Champion of management defense embraces responsibility for long term value
For the advocated views of both corporate and
investment management responsibilities for long term value recently
defined by Justice Strine, cited below as a "sometime sparring partner" of
the interviewee, see
Activism in the
long-term is bad for shareholders and for the economy as a
whole, says Martin Lipton, a founder of Wachtell, Lipton, Rosen
& Katz, at the Tulane Corporate Law Institute.
NEW ORLEANS — No discussion of shareholder activism can
happen without invoking the name Martin Lipton. He’s the lawyer who has
defended corporate America for decades.
Speaking at the Tulane Corporate Law Institute here on
Friday, the legendary deal maker held fast to his belief that companies’
boards should be protected so they can look out for the long-term interests
For Mr. Lipton, who invented the poison pill defense against
activists and hostile bidders as a founder of Wachtell, Lipton, Rosen &
Katz, the duty of corporate directors is to transcend the short-term desires
“My view of corporate governance is that the board of
directors should be responsive to the long-term interests of the
shareholders of the company,” he told his interlocutor, Andrew Ross Sorkin
He recounted why he created the poison pill. Properly known
as a shareholder rights plan, the maneuver triggers a flood of shares if an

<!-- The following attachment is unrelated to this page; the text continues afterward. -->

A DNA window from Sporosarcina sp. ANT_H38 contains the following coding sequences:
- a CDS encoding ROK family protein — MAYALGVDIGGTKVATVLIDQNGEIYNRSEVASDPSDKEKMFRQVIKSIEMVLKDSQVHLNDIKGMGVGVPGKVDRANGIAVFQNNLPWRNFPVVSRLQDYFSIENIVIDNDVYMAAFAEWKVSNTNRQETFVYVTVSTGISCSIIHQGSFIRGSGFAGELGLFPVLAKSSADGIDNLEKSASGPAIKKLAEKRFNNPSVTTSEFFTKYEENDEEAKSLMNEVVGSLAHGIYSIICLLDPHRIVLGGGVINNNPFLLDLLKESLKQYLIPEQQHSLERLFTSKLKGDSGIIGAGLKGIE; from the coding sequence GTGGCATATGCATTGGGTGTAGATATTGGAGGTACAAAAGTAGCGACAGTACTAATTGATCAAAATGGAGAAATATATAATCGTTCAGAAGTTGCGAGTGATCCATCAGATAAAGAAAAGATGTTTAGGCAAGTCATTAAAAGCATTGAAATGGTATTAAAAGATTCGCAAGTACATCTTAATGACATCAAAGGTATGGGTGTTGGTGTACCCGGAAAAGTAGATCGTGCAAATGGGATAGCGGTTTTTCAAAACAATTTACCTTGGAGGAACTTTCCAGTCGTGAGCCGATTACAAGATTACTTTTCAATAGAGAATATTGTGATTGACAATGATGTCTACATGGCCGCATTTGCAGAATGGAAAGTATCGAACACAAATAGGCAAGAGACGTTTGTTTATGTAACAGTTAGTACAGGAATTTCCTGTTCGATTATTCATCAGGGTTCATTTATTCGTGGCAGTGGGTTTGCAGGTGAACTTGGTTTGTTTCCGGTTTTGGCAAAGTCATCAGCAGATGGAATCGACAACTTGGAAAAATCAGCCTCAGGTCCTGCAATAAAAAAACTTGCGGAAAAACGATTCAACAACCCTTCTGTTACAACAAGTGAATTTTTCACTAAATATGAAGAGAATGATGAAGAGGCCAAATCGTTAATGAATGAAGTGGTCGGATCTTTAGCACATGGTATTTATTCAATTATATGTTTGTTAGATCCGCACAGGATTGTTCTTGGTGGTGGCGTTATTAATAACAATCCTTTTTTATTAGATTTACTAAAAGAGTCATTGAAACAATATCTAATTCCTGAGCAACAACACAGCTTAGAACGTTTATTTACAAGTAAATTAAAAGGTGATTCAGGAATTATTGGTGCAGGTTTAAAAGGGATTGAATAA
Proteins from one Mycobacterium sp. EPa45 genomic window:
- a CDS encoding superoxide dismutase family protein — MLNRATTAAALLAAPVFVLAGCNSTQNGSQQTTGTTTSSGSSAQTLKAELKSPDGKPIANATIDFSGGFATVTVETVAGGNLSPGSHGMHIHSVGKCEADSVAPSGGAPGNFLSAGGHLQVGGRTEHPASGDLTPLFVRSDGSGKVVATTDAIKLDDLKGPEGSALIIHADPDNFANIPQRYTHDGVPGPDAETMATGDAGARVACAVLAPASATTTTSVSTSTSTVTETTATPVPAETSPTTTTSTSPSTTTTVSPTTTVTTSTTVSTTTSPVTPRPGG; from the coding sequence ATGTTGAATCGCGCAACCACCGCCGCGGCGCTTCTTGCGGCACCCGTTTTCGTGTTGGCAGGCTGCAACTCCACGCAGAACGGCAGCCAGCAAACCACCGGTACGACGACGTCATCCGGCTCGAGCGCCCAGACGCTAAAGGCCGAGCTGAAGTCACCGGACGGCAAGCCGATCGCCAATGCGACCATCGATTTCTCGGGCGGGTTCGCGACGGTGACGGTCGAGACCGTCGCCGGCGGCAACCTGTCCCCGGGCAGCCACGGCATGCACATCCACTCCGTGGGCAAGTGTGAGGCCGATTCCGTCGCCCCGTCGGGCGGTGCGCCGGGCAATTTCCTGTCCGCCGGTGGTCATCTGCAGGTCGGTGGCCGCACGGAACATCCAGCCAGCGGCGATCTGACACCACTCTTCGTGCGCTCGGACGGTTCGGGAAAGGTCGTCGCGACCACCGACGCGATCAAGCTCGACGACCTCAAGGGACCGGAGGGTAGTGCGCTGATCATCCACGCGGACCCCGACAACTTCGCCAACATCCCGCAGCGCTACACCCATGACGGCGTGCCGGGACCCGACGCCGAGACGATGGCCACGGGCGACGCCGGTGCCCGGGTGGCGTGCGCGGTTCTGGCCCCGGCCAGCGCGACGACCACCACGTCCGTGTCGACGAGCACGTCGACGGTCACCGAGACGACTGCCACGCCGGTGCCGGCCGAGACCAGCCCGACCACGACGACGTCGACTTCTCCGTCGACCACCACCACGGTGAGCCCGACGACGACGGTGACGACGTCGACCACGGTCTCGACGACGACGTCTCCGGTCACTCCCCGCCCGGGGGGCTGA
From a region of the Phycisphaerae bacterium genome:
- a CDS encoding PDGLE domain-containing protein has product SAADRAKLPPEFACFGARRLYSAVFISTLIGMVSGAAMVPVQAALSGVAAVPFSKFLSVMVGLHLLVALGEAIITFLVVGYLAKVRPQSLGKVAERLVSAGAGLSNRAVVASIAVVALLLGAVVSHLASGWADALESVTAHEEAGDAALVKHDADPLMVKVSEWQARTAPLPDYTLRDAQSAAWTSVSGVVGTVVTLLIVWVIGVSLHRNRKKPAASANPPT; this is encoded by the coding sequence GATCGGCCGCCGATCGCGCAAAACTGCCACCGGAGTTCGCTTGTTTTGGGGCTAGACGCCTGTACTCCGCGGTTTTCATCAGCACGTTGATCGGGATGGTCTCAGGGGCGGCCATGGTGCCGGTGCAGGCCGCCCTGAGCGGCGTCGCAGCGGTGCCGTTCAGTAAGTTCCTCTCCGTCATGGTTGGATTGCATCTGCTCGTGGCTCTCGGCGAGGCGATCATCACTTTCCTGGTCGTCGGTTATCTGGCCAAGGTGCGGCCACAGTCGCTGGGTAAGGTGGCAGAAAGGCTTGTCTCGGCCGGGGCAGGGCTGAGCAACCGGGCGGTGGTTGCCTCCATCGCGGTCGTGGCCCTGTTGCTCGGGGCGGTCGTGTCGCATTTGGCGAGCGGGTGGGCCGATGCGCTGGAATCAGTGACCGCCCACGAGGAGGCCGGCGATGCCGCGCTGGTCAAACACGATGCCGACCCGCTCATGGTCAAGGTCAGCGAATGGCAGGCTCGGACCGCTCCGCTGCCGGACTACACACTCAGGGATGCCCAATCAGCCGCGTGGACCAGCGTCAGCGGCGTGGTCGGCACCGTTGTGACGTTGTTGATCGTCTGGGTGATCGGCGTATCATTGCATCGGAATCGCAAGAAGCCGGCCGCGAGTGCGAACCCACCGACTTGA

investor buys more than a certain amount of stock, diluting the aggressor’s
“The poison pill was developed because of my frustration
with the inability of subjects of hostile takeovers to deal,” he said.
Still feisty at 82 years old, Mr. Lipton noted that hostile
takeovers aren’t always in the best interests of the company being pursued.
He pointed to the unsolicited bid by American Express for McGraw-Hill in
1979, worth nearly $2.6 billion in today’s dollars. Now, McGraw-Hill is
worth roughly $24 billion, counting the education division that it has sold
Mr. Sorkin pressed the lawyer on the rise of “shareholder
democracy” in the United States, as boards have become more responsive to
their investors over time. That’s not necessarily because of activist
investors, but Mr. Lipton still identified that as a problem, with
investment managers, in general, looking at too short a time frame for their
But he praised people like Laurence D. Fink of BlackRock,
who called on companies to reinvest and not merely take on debt to buy back
stock — a phenomenon that Mr. Lipton attributed to short-termism.
That said, the deal maker isn’t completely opposed to
activists. When asked by Mr. Sorkin whom he liked, Mr. Lipton first said
that he respected, and perhaps sometimes even liked, the following
• Ralph V. Whitworth and David Batchelder of Relational
• Nelson Peltz and Peter May of Trian Partners
• Barry Rosenstein of Jana Partners
He was much more direct about some of the others.
“I don’t like Carl Icahn,” he said. “I don’t like Paul
Singer at Elliott; I don’t like Dan Loeb at Third Point; and I don’t like
Why? For Mr. Lipton, those hedge fund managers are out to
make a profit for themselves, and sometimes other investors, but potentially
at the expense of a company’s long-term interests.
Despite the early hour — 8 a.m., after what was, for many, a
long New Orleans night — many merger advisers still packed a conference room
to hear Mr. Lipton speak. Even Leo E. Strine Jr., Delaware’s newly minted
chief justice and a sometime sparring partner, made a surprise
roast-as-introduction for Mr. Lipton.
“Part of the reason why so many of us have so much respect
for him is his belief that the capitalist system should work for all,”
Justice Strine said.
He then presented Mr. Lipton with an honorary Delawarian
award, jokingly adding, “The best thing is, you get all the benefits of
being a Delawarian without living there.”
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